If you can’t afford the Senal, a good option might be the CAD GXL3000, which you can occasionally find on Ebay for as little as $90 (it’s $199 new). I’ve recorded cello with the CAD GXL3000, and it sounded splendid. The Amazon reviews suggest it’s very good for vocals too.

Both mics have three switchable sound pickup patterns: Omni (records from all directions), Cardioid (records from the front), and Figure Eight (records equally from front and back). Both mics have high-pass filters to reduce low-level ambient noise, and a low-pass filter to help guard against clipping.

To record on the iPhone with these mics, you will have to supply them with 48-volt phantom power. You can do this with an add-on (battery-powered) power supply such as the IK Multimedia iRig Pre 2 Microphone preamp for smartphones, tablets and video cameras ($50). You will also need an XLR cable, and an XLR female to 3.5mm male adapter to connect the mic to the Apple 3.5mm to Lightning adapter.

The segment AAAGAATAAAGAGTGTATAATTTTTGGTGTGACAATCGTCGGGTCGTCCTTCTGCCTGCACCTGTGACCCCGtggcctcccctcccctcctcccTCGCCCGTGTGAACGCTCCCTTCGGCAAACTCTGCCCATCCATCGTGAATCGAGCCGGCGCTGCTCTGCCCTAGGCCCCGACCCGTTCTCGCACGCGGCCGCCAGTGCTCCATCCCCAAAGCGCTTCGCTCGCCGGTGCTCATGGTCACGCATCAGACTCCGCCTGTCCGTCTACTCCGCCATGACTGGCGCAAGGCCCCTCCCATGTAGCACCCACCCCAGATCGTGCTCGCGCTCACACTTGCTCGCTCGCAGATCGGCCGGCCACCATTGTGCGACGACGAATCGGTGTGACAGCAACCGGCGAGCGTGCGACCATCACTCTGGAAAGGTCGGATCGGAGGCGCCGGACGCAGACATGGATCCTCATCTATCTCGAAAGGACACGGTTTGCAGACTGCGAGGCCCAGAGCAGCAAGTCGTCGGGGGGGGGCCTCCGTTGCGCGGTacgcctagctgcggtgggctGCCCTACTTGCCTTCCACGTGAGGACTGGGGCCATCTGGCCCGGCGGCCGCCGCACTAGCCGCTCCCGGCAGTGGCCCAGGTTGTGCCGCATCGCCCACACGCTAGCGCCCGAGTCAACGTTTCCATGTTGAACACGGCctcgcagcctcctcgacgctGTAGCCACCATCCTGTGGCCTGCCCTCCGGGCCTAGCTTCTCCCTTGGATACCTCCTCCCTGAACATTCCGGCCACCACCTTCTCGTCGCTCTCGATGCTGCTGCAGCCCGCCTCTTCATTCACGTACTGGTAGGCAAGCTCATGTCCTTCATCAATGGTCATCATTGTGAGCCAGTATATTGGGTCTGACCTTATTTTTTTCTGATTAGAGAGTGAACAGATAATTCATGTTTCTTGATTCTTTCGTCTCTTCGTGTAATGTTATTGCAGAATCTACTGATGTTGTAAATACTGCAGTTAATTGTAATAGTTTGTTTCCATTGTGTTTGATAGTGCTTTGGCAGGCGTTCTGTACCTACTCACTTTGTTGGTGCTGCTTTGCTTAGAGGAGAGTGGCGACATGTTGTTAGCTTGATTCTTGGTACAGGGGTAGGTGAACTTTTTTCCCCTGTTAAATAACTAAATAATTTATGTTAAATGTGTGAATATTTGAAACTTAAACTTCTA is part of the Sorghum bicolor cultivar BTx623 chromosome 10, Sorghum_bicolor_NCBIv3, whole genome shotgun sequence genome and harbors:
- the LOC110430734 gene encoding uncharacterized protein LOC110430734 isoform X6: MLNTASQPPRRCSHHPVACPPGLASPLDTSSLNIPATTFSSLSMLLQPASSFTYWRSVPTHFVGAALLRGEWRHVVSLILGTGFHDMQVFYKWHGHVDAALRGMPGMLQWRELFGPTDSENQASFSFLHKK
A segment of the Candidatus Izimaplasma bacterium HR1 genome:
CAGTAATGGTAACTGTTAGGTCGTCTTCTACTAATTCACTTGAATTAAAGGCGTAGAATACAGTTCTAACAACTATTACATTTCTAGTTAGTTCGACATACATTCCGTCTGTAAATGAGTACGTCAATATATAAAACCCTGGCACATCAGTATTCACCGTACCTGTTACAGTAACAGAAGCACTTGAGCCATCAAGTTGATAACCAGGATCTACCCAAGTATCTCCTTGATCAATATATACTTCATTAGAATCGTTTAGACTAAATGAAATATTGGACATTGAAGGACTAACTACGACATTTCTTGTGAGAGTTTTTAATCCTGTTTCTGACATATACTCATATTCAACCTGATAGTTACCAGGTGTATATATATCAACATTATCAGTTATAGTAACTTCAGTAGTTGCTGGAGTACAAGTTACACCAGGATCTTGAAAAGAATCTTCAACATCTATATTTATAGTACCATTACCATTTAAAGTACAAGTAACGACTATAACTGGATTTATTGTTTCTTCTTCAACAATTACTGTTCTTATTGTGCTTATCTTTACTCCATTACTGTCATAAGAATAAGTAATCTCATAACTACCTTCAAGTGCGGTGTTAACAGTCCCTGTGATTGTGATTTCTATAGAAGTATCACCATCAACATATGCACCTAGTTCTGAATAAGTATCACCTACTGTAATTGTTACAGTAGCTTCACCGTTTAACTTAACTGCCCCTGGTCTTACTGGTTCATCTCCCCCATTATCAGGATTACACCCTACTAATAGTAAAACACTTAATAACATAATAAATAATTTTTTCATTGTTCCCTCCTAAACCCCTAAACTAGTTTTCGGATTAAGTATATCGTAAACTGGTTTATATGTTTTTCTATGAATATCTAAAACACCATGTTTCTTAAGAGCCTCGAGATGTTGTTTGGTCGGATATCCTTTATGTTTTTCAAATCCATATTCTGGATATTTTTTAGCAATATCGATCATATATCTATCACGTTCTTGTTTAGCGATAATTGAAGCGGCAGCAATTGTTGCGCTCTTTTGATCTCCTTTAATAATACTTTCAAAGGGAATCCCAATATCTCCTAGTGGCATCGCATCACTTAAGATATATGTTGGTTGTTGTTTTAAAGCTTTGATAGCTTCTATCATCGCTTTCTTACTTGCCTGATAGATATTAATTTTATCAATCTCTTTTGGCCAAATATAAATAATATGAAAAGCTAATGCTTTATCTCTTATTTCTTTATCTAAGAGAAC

A rant on camerawork

In the “Shenandoah” video, I tried to be careful to avoid camera shake. I used a stable camera, the iPhone 13 Pro Max, and I tried to move the camera slowly and deliberately. This is extremely important, because SLOW, SMOOTH, DELIBERATE camera movement is the essence of good taste in video.

If you watch professionally filmed live music events, you’ll notice that the cinematographers take GREAT CARE to make their movements SLOW, SMOOTH, and UNOBTRUSIVE, and they NEVER introduce absent-minded, unnecessary or meaningless (stupid) motion.

It can take time to convince yourself of how extremely important it is to be CONSTANTLY aware of how you’re moving the camera.

A mistake that amateur camera operators nearly ALWAYS make is imagining that the audience will “get bored” if the camera isn’t constantly moving hither and yon – whereas THE EXACT OPPOSITE IS TRUE: audiences will LOVE you if you hold the camera ROCK-STILL for long portions of a take, and NEVER move it simply because YOU are feeling bored.